The Employment Relations (Flexible Working) Bill has been granted Royal Assent, meaning that, from 2024, millions of UK employees will have enhanced rights to request flexible working.
Fulfilling a pledge from the 2019 Manifesto to promote flexible working, the new Act requires employers to consider and discuss requests made by their employees – who will be entitled to two requests per year – within two months of the request being submitted (down from the previous three months). The Act does not introduce a “day one” right to request flexible working but it is expected this will happen under additional legislation.
The term “flexible working” encompasses a variety of work patterns including part-time, flexi-time, compressed hours or modified start and end times. It also refers to flexibility regarding an individual’s workplace such as remote working or utilising a satellite office to reduce commute time.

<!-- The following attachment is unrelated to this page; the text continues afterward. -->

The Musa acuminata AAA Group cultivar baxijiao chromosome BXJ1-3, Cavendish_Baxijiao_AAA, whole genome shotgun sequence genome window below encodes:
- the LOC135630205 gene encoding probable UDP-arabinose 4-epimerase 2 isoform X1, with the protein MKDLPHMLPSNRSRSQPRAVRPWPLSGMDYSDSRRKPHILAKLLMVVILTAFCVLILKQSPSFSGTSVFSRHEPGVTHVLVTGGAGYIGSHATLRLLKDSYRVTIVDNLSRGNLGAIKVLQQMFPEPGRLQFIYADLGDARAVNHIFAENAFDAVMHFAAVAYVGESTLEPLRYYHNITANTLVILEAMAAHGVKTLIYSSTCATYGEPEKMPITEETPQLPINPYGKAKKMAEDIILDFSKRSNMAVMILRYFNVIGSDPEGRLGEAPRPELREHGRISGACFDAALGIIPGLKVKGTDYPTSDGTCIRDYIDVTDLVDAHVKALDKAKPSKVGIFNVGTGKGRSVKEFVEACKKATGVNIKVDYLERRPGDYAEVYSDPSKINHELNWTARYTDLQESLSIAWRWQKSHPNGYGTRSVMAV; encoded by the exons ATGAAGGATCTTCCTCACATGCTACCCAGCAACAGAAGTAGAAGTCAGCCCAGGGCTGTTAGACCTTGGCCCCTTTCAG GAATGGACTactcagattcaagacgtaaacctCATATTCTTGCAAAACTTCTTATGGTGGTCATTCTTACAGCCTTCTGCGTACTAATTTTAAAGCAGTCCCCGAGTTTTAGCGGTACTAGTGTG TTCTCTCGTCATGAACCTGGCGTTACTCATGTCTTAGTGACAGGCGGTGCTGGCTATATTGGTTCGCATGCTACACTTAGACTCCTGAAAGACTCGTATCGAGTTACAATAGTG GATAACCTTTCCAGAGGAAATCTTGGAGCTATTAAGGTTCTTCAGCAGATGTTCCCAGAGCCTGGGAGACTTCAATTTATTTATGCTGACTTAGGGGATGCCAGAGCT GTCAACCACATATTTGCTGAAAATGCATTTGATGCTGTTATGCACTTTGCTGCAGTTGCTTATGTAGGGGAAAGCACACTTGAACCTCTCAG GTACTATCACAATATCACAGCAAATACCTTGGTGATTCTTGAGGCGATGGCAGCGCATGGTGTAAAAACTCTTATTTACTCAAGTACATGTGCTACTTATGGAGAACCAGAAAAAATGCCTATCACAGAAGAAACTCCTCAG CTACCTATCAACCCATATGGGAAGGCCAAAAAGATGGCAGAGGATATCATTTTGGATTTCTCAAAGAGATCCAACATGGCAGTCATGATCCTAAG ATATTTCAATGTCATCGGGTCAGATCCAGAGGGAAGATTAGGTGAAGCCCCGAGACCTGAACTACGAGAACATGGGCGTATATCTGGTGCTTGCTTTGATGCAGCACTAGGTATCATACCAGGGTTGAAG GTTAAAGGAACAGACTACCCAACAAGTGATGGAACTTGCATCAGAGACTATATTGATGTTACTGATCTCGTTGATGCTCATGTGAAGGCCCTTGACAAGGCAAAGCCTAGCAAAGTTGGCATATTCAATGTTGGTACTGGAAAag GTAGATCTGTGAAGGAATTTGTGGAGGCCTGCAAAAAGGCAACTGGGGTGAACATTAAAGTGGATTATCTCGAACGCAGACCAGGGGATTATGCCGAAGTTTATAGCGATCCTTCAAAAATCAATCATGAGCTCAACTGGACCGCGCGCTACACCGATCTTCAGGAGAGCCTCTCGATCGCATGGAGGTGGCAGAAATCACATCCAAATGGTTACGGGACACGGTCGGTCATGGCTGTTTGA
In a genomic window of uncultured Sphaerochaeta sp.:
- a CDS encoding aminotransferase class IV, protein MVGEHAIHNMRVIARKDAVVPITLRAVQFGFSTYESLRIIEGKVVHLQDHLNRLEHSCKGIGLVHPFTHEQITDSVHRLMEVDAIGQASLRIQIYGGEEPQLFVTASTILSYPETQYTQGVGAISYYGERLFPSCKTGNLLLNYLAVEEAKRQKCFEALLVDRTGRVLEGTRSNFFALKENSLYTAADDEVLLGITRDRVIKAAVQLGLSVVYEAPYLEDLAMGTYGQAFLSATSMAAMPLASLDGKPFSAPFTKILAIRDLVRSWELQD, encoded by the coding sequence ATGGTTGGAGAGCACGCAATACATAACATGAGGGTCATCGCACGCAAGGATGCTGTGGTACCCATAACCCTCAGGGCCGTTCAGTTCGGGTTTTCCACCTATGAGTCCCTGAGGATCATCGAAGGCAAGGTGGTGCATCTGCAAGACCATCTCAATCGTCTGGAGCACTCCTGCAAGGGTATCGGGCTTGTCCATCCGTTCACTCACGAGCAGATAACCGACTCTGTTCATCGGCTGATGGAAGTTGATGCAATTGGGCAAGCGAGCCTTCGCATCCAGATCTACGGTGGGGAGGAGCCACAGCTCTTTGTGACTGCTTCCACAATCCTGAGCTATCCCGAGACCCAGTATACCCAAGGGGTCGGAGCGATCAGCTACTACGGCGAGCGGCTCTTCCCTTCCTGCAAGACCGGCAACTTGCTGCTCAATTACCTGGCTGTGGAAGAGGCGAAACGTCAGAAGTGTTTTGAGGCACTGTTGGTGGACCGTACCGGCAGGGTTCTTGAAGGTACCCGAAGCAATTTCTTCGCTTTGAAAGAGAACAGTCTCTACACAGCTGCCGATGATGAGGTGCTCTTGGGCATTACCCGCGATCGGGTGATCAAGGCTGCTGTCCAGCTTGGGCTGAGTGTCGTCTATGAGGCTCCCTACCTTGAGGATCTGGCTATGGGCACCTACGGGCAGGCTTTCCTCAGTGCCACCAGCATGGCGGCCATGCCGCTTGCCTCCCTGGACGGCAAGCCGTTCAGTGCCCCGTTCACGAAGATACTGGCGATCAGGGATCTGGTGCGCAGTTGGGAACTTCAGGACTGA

Research by CIPD indicates that, last year, 2 million employees (6%) switched jobs specifically due to insufficient flexible options, while 4 million (12%) exited their profession entirely owing to a lack of flexibility within their industry.
In the lead-up to the 2024 changes, Acas is launching its “Flex at Work” campaign to raise awareness of its existing and soon-to-be-updated resources on flexible working. In particular, the campaign is launched in the lead-up to the updated Acas Code of Practice on managing requests for flexible working under the new legislation.
The Flex at Work campaign reminds employers of the current Acas guidance which covers best practice approach to:
- implementing, initiating and overseeing home and hybrid working arrangements;
- making a flexible working request; and
- appropriately addressing an employee’s request for flexible working in compliance with legal requirements.
Acas’s campaign is a timely reminder for employers to prepare proactively for the approaching changes in 2024. At the very least, policies should align with the Acas Code of Practice on Flexible Working. Given that 71% of employees deem flexible work patterns significant when considering new positions, and 69% regard remote working capabilities as crucial, employers are likely to find it essential that their policies and approach to flexible working are up to date.